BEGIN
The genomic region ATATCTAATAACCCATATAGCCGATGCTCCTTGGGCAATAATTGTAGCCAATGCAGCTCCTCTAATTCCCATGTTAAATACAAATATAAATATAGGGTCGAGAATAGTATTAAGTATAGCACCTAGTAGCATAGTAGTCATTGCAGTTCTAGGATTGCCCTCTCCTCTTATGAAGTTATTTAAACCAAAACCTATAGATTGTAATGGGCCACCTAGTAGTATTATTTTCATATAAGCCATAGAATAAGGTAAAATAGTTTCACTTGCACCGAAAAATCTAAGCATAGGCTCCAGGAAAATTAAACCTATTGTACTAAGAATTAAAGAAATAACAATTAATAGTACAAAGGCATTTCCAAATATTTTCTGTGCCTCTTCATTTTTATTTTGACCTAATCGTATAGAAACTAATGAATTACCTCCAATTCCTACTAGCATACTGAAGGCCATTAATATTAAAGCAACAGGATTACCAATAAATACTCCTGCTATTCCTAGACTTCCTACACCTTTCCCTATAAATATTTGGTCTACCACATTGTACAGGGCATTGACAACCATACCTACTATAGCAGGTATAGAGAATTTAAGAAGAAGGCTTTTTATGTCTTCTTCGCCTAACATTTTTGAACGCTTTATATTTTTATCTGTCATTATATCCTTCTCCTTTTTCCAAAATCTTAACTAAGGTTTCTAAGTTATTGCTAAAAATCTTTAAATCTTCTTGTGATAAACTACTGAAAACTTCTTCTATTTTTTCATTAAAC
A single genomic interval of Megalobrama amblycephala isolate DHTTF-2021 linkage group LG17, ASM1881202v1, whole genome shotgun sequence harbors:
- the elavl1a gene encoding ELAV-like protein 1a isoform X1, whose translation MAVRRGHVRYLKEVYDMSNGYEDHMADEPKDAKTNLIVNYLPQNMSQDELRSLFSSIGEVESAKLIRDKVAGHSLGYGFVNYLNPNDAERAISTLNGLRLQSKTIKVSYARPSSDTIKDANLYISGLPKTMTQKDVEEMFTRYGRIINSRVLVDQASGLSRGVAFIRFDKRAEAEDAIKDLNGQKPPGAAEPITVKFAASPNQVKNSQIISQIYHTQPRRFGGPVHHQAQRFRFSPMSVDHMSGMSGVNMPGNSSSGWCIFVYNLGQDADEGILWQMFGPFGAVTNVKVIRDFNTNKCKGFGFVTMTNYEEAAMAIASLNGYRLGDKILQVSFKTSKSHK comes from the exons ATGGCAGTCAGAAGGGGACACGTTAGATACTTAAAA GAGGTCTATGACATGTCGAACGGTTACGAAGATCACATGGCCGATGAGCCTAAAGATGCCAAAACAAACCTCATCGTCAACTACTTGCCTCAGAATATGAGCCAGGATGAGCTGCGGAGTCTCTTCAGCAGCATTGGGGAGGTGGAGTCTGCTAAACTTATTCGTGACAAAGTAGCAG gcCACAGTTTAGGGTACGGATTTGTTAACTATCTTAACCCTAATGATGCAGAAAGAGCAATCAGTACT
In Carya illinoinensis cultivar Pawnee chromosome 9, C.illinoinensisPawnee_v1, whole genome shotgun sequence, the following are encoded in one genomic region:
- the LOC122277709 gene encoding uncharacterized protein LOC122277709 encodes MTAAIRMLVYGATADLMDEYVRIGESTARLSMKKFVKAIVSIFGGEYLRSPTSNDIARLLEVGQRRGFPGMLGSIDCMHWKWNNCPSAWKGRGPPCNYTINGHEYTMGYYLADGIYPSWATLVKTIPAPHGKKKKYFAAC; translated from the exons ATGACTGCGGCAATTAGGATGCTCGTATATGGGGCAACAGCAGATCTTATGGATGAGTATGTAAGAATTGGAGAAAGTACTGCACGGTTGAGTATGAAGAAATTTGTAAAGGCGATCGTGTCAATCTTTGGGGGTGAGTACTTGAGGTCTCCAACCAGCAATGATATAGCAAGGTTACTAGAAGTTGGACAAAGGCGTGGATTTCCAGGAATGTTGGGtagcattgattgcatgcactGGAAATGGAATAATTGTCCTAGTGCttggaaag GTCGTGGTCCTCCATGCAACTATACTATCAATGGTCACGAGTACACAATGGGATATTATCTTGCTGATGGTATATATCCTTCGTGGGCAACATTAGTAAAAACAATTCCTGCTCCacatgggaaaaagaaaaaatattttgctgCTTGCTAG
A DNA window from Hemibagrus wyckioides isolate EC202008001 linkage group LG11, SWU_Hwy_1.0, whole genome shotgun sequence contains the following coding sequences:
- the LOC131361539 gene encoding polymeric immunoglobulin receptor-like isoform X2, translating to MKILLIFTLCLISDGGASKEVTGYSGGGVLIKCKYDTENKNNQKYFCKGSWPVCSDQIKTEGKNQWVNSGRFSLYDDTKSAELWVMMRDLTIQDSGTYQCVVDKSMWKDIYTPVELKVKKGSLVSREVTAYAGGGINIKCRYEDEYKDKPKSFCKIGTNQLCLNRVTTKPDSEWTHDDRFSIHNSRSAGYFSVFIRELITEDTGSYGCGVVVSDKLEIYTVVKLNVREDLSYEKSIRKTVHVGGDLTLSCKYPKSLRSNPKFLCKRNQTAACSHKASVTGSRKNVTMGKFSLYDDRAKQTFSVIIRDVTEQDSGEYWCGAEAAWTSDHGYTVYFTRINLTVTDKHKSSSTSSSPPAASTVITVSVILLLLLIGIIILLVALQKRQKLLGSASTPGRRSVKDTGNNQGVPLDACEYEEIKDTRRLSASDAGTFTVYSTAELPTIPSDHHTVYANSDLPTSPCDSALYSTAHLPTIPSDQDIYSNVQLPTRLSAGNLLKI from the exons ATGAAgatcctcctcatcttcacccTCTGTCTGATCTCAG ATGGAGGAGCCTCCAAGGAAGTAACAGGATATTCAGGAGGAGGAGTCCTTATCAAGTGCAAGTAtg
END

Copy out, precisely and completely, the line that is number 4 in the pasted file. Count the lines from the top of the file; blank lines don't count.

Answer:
In Carya illinoinensis cultivar Pawnee chromosome 9, C.illinoinensisPawnee_v1, whole genome shotgun sequence, the following are encoded in one genomic region: